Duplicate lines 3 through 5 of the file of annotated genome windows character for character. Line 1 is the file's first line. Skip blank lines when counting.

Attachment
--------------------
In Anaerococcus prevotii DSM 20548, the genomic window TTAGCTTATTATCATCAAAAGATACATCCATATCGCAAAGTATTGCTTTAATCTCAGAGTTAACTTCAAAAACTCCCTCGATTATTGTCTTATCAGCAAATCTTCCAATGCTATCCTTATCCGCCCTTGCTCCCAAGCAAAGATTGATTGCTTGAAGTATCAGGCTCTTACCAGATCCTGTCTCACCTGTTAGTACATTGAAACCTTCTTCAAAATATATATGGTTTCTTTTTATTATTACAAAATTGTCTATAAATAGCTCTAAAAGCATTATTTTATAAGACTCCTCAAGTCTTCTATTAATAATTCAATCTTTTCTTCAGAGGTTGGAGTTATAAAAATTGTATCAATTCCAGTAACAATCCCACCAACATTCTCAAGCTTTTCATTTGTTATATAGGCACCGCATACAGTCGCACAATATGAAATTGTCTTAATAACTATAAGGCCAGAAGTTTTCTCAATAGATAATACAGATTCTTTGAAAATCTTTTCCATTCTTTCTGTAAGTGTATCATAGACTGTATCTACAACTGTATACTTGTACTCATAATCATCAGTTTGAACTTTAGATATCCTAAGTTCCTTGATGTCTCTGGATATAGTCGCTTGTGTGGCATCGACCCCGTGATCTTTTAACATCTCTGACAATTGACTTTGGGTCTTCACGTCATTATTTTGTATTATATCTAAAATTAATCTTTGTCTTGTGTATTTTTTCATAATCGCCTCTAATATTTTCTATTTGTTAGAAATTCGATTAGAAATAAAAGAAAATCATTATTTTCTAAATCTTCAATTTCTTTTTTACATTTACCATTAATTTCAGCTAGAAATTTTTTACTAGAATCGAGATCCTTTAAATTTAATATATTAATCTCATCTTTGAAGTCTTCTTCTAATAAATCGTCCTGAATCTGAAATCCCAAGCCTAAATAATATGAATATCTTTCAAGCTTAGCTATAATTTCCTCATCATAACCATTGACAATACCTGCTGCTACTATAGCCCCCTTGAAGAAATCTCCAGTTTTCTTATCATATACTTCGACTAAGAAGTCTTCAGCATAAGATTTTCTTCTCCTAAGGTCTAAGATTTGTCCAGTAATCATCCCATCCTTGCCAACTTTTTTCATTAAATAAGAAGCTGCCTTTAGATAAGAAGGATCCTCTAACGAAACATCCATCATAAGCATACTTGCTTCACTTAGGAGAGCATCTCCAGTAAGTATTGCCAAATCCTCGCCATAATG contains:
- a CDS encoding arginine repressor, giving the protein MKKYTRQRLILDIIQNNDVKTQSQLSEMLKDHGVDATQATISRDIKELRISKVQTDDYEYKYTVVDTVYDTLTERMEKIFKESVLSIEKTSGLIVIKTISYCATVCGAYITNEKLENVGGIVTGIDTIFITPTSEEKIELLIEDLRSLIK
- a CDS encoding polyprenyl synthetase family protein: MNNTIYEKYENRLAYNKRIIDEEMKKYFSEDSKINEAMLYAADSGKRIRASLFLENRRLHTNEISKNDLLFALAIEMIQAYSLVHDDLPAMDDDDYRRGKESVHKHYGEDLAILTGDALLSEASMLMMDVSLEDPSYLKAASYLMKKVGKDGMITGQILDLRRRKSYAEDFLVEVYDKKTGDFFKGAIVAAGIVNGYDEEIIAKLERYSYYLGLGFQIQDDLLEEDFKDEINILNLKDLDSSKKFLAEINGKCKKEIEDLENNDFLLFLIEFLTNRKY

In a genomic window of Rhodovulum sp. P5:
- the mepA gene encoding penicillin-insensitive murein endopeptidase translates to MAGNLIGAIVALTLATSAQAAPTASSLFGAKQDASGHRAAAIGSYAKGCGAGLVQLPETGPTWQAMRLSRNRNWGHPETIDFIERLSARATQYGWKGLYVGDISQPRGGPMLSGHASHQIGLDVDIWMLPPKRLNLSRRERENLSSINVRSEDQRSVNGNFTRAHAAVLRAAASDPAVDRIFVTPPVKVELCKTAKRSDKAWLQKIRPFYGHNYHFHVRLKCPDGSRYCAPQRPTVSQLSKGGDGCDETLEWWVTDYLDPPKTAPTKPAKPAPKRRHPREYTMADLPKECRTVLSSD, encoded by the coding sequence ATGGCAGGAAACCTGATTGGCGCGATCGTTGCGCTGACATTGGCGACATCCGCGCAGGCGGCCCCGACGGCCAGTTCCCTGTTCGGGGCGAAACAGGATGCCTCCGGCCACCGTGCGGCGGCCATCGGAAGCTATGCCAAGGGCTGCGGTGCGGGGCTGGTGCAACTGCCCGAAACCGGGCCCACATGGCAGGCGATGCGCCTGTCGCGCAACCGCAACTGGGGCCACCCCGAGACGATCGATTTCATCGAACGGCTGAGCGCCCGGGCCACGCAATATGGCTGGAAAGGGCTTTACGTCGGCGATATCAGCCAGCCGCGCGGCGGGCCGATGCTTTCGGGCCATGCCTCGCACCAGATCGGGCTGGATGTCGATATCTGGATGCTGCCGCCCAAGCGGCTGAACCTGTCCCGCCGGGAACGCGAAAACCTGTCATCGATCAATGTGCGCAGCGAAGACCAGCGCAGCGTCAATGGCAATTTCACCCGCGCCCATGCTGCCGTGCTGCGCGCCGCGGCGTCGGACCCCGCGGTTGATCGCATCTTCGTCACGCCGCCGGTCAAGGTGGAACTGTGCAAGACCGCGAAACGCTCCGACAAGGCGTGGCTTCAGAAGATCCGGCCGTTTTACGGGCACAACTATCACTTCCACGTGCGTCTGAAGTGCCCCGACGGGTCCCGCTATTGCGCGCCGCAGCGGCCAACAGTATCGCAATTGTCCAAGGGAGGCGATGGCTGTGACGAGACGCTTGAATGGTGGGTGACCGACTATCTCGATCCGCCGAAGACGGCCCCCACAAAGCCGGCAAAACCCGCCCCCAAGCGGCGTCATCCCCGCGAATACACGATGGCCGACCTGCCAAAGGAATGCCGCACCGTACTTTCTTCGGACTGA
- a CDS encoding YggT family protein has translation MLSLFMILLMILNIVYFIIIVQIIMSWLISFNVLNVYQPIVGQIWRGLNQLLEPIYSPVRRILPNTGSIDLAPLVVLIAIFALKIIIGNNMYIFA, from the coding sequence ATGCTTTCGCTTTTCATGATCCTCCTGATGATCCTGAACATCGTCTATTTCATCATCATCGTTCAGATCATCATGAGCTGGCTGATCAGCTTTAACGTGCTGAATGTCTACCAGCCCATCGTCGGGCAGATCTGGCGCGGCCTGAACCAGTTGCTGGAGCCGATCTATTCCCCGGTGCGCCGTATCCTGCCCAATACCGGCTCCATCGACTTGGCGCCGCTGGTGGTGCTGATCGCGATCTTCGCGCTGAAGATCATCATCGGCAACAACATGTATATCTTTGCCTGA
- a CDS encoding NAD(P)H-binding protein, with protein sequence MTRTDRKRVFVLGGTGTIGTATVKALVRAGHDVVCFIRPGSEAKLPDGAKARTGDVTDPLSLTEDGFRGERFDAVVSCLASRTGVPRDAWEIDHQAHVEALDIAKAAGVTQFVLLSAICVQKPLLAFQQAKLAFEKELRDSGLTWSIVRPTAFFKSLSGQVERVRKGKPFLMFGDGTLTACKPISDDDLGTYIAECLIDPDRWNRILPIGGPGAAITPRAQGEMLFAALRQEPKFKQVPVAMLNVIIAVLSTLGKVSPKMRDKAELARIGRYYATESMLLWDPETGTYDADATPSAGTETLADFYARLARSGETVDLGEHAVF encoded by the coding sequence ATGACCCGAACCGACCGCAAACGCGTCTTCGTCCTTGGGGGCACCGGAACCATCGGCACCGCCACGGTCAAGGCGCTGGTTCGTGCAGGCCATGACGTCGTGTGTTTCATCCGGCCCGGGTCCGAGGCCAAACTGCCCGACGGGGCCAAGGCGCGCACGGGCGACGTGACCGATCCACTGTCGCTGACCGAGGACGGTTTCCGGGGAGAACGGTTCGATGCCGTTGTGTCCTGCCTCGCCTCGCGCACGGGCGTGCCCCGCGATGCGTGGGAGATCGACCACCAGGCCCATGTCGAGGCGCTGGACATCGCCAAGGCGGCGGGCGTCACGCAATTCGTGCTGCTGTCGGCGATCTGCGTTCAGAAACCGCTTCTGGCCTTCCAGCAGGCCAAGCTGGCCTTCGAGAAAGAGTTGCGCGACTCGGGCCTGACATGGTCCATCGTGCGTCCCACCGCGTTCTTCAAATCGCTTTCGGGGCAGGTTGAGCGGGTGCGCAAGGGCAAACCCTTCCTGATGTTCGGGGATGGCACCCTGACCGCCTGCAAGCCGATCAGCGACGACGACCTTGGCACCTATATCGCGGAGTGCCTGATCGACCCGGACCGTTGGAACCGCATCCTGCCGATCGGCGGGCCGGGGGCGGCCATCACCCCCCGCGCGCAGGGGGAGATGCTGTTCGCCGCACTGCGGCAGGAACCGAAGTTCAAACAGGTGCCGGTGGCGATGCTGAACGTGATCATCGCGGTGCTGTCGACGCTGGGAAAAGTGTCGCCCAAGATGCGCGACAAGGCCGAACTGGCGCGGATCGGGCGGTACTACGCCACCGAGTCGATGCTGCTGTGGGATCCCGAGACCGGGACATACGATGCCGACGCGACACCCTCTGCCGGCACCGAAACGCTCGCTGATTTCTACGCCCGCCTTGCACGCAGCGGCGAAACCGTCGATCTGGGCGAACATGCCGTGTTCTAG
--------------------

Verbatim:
- a CDS encoding polyprenyl synthetase family protein: MNNTIYEKYENRLAYNKRIIDEEMKKYFSEDSKINEAMLYAADSGKRIRASLFLENRRLHTNEISKNDLLFALAIEMIQAYSLVHDDLPAMDDDDYRRGKESVHKHYGEDLAILTGDALLSEASMLMMDVSLEDPSYLKAASYLMKKVGKDGMITGQILDLRRRKSYAEDFLVEVYDKKTGDFFKGAIVAAGIVNGYDEEIIAKLERYSYYLGLGFQIQDDLLEEDFKDEINILNLKDLDSSKKFLAEINGKCKKEIEDLENNDFLLFLIEFLTNRKY

In a genomic window of Rhodovulum sp. P5:
- the mepA gene encoding penicillin-insensitive murein endopeptidase translates to MAGNLIGAIVALTLATSAQAAPTASSLFGAKQDASGHRAAAIGSYAKGCGAGLVQLPETGPTWQAMRLSRNRNWGHPETIDFIERLSARATQYGWKGLYVGDISQPRGGPMLSGHASHQIGLDVDIWMLPPKRLNLSRRERENLSSINVRSEDQRSVNGNFTRAHAAVLRAAASDPAVDRIFVTPPVKVELCKTAKRSDKAWLQKIRPFYGHNYHFHVRLKCPDGSRYCAPQRPTVSQLSKGGDGCDETLEWWVTDYLDPPKTAPTKPAKPAPKRRHPREYTMADLPKECRTVLSSD, encoded by the coding sequence ATGGCAGGAAACCTGATTGGCGCGATCGTTGCGCTGACATTGGCGACATCCGCGCAGGCGGCCCCGACGGCCAGTTCCCTGTTCGGGGCGAAACAGGATGCCTCCGGCCACCGTGCGGCGGCCATCGGAAGCTATGCCAAGGGCTGCGGTGCGGGGCTGGTGCAACTGCCCGAAACCGGGCCCACATGGCAGGCGATGCGCCTGTCGCGCAACCGCAACTGGGGCCACCCCGAGACGATCGATTTCATCGAACGGCTGAGCGCCCGGGCCACGCAATATGGCTGGAAAGGGCTTTACGTCGGCGATATCAGCCAGCCGCGCGGCGGGCCGATGCTTTCGGGCCATGCCTCGCACCAGATCGGGCTGGATGTCGATATCTGGATGCTGCCGCCCAAGCGGCTGAACCTGTCCCGCCGGGAACGCGAAAACCTGTCATCGATCAATGTGCGCAGCGAAGACCAGCGCAGCGTCAATGGCAATTTCACCCGCGCCCATGCTGCCGTGCTGCGCGCCGCGGCGTCGGACCCCGCGGTTGATCGCATCTTCGTCACGCCGCCGGTCAAGGTGGAACTGTGCAAGACCGCGAAACGCTCCGACAAGGCGTGGCTTCAGAAGATCCGGCCGTTTTACGGGCACAACTATCACTTCCACGTGCGTCTGAAGTGCCCCGACGGGTCCCGCTATTGCGCGCCGCAGCGGCCAACAGTATCGCAATTGTCCAAGGGAGGCGATGGCTGTGACGAGACGCTTGAATGGTGGGTGACCGACTATCTCGATCCGCCGAAGACGGCCCCCACAAAGCCGGCAAAACCCGCCCCCAAGCGGCGTCATCCCCGCGAATACACGATGGCCGACCTGCCAAAGGAATGCCGCACCGTACTTTCTTCGGACTGA